2014 Capstone Teams

Title: Improving Point-of-Care Diagnosis of Hematuria
Client: Thomas Chi, MD, Assistant Professor, Department of Urology, UCSF School of Medicine
Team: Ariel Wang, Hong Joo Kim, Prithvi Bomdica

Hematuria, the presence of red blood cells in urine, is a marker for a variety of pathological conditions such as urethritis, urinary tract infection, kidney stones, enlarged prostate, and cancers of the bladder, prostate, and kidney.  Asymptomatic microscopic hematuria occurs in up to 21% of the population. In a study of over-50 men, 70% of subjects who presented with hematuria were also diagnosed with pathological conditions. While gross hematuria is apparent in a urine sample due to the red color, microscopic hematuria must be diagnosed using dipstick tests or urinalysis through microscopy. The dipstick point-of-care (POC) products are inaccurate and require follow-up testing. Due to the necessity to source urine samples to a laboratory for accurate urinalysis, the diagnostic process is very time consuming. This project seeks to develop an inexpensive, time-efficient POC system capable of isolating red blood cells from a urine sample in order to accurately diagnose microscopic hematuria.



Title: Low-Cost 3D Retinal Imaging Device for Clinical Use
Client: Michael Ward, MD, PhD, Assistant Professor of Neurology & Opthamology, UCSF School of Medicine
Team: Jon Silberstein, Connor Ludwig, Deepika Bhatnagar, Sahithi Rani

The retina is vital to the diagnosis of optical conditions; however, and perhaps more interestingly, the retina has the proven ability to indicate other physiological conditions. For example, swelling of the optic nerve head has been associated with optic neuritis, malignant hypertension, papilloedema, and glaucoma. Papilloedema, specifically, is often present in cases of head trauma. The potential to detect or monitor papilloedema through retinal health would be a great asset to the clinical field. However, Optical Coherence Tomography machines, the current gold standard for retinal imaging, are prohibitively expensive. In order to determine the efficacy of using retinal imaging to detect or monitor papilloedema in clinical environments such as a physician’s office or emergency room, an alternative imaging solution is needed. This project seeks to develop a device that enables 3D retinal imaging in non-optometry clinical settings.



Title: Respiratory Assist Device for ALS
Client: Björn Oskarsson, MD, Assistant Professor of Clinical Neurology, Director of UC Davis Multidisciplinary ALS clinic, University of California Davis Medical Center
Team: Sabrina Levy, Chris Deeble, Sravani Kondapavulur, Sivan Marcus

Amyotrophic Lateral Sclerosis (ALS), also known as “Lou Gehrig’s Disease”, affects around 30,000 Americans. The mean age of onset of ALS is 55, with 50% of patients dying within 3 years, and 75% within 5 years. Patients with ALS experience a gradual motor degeneration, during which they lose mobility throughout their body. The loss of diaphragm innervation necessitates the transition to respiratory assist devices as they lose the ability to breathe independently. Patients with relatively minimal loss of diaphragm control use a bilevel positive airway pressure (BiPAP) device intermittently, which ventilates through a mask over the face. Patient compliance with this device is low, as the BiPAP interferes significantly with their daily life. The next stage in respiratory assist devices is the installation of an invasive ventilator with a tracheostomy. As patients reach respiratory failure in the later stages of ALS, they lose the ability to speak. Due to the low quality-of-life and strong stigma associated with the invasive ventilator, many patients choose to die rather than undergo a tracheostomy. As the patient compliance with ventilation treatments significantly influences lifespan, design of a device that better encourages compliance is critical. This project seeks to develop a noninvasive respiratory assistance device that increases oxygenation while minimizing disturbances to daily life.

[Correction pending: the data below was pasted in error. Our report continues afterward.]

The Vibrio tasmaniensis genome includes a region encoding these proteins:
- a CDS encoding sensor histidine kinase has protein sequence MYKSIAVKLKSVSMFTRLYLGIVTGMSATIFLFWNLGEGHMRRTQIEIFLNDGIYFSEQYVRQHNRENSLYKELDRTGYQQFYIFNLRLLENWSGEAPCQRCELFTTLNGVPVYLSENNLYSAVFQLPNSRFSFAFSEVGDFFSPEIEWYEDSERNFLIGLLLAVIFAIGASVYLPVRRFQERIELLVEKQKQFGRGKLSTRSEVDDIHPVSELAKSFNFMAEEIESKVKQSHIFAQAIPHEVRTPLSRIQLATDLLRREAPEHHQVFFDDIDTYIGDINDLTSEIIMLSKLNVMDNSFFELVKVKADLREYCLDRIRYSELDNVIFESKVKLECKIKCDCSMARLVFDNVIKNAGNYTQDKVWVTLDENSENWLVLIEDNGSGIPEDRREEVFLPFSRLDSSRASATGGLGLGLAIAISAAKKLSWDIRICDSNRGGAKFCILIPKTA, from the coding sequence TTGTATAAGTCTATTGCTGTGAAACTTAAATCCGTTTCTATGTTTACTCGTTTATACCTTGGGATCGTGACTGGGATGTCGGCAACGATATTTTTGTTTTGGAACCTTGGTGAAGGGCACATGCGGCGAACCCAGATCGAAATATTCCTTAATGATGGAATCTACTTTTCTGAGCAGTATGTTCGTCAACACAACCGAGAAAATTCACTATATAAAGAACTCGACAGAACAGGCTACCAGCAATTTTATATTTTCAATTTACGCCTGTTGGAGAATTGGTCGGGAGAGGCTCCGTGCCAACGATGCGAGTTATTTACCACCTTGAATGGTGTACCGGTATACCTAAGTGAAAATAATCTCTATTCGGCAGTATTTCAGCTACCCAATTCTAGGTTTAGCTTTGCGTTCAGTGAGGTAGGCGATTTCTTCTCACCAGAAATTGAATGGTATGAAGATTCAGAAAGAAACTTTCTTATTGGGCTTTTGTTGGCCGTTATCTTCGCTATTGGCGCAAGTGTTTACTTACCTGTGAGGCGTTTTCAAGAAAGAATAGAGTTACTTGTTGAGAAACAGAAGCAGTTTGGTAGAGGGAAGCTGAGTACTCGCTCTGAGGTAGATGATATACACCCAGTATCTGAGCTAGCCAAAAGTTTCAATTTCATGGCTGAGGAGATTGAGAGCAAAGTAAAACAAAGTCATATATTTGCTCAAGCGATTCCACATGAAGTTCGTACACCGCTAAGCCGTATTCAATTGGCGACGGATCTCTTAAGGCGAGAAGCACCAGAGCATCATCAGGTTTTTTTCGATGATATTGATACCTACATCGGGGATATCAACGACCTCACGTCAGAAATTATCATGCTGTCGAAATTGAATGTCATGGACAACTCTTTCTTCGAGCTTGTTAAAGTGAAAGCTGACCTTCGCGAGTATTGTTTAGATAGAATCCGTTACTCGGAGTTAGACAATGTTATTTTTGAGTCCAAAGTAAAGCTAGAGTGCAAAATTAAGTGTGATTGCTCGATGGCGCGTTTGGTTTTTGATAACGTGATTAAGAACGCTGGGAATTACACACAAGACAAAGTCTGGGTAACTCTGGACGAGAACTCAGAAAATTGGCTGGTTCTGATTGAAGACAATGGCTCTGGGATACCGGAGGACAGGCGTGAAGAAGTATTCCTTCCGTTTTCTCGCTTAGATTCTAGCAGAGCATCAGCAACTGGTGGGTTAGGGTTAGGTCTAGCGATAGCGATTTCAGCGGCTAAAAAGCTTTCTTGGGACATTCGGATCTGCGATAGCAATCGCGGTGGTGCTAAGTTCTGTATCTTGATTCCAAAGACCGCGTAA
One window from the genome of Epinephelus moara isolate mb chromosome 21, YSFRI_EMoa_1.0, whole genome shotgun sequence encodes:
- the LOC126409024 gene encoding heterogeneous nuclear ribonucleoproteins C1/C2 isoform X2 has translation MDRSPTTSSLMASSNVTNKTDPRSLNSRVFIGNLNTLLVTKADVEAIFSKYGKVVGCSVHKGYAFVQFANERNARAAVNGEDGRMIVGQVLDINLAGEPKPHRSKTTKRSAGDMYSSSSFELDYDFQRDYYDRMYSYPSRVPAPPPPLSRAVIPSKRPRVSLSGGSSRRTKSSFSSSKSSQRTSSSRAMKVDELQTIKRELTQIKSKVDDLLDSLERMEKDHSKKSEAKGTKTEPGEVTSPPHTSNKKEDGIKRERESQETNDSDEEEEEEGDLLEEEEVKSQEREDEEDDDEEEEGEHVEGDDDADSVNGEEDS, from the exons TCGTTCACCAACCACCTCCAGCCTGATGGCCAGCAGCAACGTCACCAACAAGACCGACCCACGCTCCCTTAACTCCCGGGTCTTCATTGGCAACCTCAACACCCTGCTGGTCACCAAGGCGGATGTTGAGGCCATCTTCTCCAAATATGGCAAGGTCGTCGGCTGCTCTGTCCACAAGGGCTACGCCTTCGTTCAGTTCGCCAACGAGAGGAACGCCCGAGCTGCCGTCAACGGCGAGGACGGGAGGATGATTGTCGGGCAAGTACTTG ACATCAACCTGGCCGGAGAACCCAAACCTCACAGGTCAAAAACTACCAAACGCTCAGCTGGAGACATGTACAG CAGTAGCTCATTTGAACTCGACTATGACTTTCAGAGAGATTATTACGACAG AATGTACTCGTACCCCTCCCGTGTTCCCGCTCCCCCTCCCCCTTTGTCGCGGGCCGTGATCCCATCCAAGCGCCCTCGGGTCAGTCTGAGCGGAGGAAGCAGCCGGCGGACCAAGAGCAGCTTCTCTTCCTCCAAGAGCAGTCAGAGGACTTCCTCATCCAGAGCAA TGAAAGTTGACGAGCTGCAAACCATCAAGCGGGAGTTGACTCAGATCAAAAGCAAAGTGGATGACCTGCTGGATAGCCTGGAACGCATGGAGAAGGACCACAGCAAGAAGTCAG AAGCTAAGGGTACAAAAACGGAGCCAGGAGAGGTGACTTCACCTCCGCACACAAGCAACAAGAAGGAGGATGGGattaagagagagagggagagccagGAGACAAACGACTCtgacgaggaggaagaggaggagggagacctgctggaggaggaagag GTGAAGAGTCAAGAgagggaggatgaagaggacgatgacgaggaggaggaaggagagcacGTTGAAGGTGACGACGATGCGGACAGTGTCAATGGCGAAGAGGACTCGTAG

ALS device

Title: Safe Solution to Ascend/Descend Stairs for Elders with Limited Mobility
Client: Janice Schwartz, MD, UCSF Clinical Professor of Medicine, Research Director of the Jewish Home of San Francisco
Team: Hannah Adelsberg, Celia Cheung, Eric Katz, Suzanne Chou

One of the most significant risks to elders living independently is falling. A fall often results in a loss of independence due to injury, such as hip fracture, and also due to a fear of falling again. The majority of fatal falls of elderly individuals happen on stairs, with two-thirds of these occurring on the descent. The number of falls that occur on stairs is extremely disproportional to the amount of time that the elderly spend on them. The most common commercial product to address this need is the stairlift, a motorized chair that ascends and descends a staircase. The stairlift, however, can be prohibitively expensive and is very slow. It also limits the user’s feeling of independence, so some elders do not use it even if it is in their home. There is a need for a lower-cost device that prevents falls on the stairs. This project seeks to develop a device that enables independently living elders with limited mobility to ascend and descend floors in their homes without falling.